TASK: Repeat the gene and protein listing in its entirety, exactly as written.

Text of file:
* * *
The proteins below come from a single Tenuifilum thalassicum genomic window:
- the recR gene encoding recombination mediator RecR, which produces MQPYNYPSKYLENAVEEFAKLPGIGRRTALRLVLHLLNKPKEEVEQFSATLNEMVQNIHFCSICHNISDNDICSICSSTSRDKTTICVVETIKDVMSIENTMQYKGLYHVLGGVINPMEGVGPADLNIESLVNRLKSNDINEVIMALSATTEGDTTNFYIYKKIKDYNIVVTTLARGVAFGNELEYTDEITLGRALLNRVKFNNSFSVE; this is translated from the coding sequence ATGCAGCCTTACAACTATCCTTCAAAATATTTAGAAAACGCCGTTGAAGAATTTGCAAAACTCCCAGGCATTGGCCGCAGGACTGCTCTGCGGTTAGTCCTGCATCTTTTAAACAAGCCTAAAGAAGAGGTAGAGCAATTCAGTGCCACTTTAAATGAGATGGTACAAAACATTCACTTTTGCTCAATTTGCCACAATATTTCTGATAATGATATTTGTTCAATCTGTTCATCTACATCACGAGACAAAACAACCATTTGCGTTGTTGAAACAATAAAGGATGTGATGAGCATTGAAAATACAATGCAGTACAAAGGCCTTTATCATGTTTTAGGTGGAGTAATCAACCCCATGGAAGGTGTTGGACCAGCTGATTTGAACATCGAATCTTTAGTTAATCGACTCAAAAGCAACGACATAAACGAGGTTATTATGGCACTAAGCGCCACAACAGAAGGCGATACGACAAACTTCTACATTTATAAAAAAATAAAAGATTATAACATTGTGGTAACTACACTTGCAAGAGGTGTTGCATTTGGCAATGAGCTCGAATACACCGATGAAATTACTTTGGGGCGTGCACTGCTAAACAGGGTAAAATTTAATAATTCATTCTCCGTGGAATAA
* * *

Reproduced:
The proteins below come from a single Tenuifilum thalassicum genomic window:
- the recR gene encoding recombination mediator RecR, which produces MQPYNYPSKYLENAVEEFAKLPGIGRRTALRLVLHLLNKPKEEVEQFSATLNEMVQNIHFCSICHNISDNDICSICSSTSRDKTTICVVETIKDVMSIENTMQYKGLYHVLGGVINPMEGVGPADLNIESLVNRLKSNDINEVIMALSATTEGDTTNFYIYKKIKDYNIVVTTLARGVAFGNELEYTDEITLGRALLNRVKFNNSFSVE; this is translated from the coding sequence ATGCAGCCTTACAACTATCCTTCAAAATATTTAGAAAACGCCGTTGAAGAATTTGCAAAACTCCCAGGCATTGGCCGCAGGACTGCTCTGCGGTTAGTCCTGCATCTTTTAAACAAGCCTAAAGAAGAGGTAGAGCAATTCAGTGCCACTTTAAATGAGATGGTACAAAACATTCACTTTTGCTCAATTTGCCACAATATTTCTGATAATGATATTTGTTCAATCTGTTCATCTACATCACGAGACAAAACAACCATTTGCGTTGTTGAAACAATAAAGGATGTGATGAGCATTGAAAATACAATGCAGTACAAAGGCCTTTATCATGTTTTAGGTGGAGTAATCAACCCCATGGAAGGTGTTGGACCAGCTGATTTGAACATCGAATCTTTAGTTAATCGACTCAAAAGCAACGACATAAACGAGGTTATTATGGCACTAAGCGCCACAACAGAAGGCGATACGACAAACTTCTACATTTATAAAAAAATAAAAGATTATAACATTGTGGTAACTACACTTGCAAGAGGTGTTGCATTTGGCAATGAGCTCGAATACACCGATGAAATTACTTTGGGGCGTGCACTGCTAAACAGGGTAAAATTTAATAATTCATTCTCCGTGGAATAA